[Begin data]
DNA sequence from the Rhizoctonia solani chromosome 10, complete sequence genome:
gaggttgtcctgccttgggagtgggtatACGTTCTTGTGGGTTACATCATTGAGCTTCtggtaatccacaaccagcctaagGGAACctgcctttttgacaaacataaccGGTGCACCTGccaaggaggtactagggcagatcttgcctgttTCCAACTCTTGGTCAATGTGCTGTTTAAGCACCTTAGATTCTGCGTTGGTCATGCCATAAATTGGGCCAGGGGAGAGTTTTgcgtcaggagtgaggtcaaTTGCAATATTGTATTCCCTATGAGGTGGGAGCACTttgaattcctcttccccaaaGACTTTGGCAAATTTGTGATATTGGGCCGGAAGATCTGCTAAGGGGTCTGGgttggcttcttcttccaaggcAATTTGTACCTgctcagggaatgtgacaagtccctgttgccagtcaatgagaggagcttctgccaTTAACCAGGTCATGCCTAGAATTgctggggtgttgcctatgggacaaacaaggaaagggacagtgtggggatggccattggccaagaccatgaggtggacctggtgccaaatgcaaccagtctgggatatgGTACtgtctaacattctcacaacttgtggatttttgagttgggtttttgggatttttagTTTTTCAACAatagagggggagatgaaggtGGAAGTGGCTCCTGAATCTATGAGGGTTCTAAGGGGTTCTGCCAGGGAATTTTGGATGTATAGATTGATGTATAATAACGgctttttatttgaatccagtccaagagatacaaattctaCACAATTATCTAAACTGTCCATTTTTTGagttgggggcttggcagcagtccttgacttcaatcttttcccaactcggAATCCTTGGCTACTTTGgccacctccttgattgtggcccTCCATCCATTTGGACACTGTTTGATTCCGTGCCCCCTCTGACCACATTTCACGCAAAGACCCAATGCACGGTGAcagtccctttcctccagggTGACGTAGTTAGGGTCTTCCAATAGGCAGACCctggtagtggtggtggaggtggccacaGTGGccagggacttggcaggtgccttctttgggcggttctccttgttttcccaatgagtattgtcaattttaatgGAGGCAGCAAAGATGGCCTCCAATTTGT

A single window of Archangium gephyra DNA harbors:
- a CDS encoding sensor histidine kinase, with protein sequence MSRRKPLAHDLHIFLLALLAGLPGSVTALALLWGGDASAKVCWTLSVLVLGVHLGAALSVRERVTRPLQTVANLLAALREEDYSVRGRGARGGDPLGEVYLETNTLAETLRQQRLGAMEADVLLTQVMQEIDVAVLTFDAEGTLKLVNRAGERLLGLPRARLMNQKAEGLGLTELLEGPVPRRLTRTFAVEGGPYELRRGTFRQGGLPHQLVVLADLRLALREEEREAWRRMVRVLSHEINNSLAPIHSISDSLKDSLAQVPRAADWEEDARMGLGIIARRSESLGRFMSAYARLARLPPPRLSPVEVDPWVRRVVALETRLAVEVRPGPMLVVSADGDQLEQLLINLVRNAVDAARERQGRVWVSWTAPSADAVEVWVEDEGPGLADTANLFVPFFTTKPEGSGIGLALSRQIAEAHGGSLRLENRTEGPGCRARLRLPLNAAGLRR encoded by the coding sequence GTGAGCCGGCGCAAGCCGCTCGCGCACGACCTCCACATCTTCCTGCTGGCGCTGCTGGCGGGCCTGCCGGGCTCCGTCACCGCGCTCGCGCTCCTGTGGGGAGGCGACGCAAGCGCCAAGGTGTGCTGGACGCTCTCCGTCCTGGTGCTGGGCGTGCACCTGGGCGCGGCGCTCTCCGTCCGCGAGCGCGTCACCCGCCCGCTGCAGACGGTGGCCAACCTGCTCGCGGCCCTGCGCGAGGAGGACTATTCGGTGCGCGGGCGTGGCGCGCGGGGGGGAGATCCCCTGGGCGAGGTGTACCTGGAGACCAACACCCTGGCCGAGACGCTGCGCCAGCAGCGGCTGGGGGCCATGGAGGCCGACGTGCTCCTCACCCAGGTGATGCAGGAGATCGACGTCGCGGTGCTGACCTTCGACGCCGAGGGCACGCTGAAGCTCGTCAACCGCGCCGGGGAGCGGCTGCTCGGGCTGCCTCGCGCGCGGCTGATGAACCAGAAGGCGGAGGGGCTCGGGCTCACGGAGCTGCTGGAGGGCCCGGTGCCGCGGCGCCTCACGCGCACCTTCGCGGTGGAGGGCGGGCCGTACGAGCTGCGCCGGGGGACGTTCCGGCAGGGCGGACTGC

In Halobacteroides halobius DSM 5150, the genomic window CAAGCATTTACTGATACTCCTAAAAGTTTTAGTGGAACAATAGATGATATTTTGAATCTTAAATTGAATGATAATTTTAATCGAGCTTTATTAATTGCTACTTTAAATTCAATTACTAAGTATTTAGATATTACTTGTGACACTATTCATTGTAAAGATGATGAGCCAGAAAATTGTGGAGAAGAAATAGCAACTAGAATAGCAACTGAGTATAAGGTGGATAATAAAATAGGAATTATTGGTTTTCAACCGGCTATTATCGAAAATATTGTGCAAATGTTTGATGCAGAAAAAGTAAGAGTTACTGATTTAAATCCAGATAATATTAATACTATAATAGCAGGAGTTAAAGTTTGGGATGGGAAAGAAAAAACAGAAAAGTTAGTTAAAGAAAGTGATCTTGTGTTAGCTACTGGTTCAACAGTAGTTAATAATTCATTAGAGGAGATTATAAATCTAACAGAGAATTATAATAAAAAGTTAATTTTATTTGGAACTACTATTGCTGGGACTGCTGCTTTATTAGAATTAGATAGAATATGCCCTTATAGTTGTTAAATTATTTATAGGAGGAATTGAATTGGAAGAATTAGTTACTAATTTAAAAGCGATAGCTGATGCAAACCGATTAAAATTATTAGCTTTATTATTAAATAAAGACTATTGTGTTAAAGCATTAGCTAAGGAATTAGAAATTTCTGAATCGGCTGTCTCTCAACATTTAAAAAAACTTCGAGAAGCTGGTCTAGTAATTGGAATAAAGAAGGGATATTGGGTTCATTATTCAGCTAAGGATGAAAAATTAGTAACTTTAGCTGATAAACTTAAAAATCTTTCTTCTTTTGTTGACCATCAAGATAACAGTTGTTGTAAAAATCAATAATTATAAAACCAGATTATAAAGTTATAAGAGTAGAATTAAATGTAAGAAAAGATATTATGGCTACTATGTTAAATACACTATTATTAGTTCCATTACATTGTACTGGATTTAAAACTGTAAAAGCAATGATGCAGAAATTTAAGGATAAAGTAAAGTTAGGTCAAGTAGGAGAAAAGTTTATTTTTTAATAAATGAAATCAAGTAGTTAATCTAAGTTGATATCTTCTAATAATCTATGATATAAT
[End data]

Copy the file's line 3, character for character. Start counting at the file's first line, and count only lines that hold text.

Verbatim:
A single window of Archangium gephyra DNA harbors: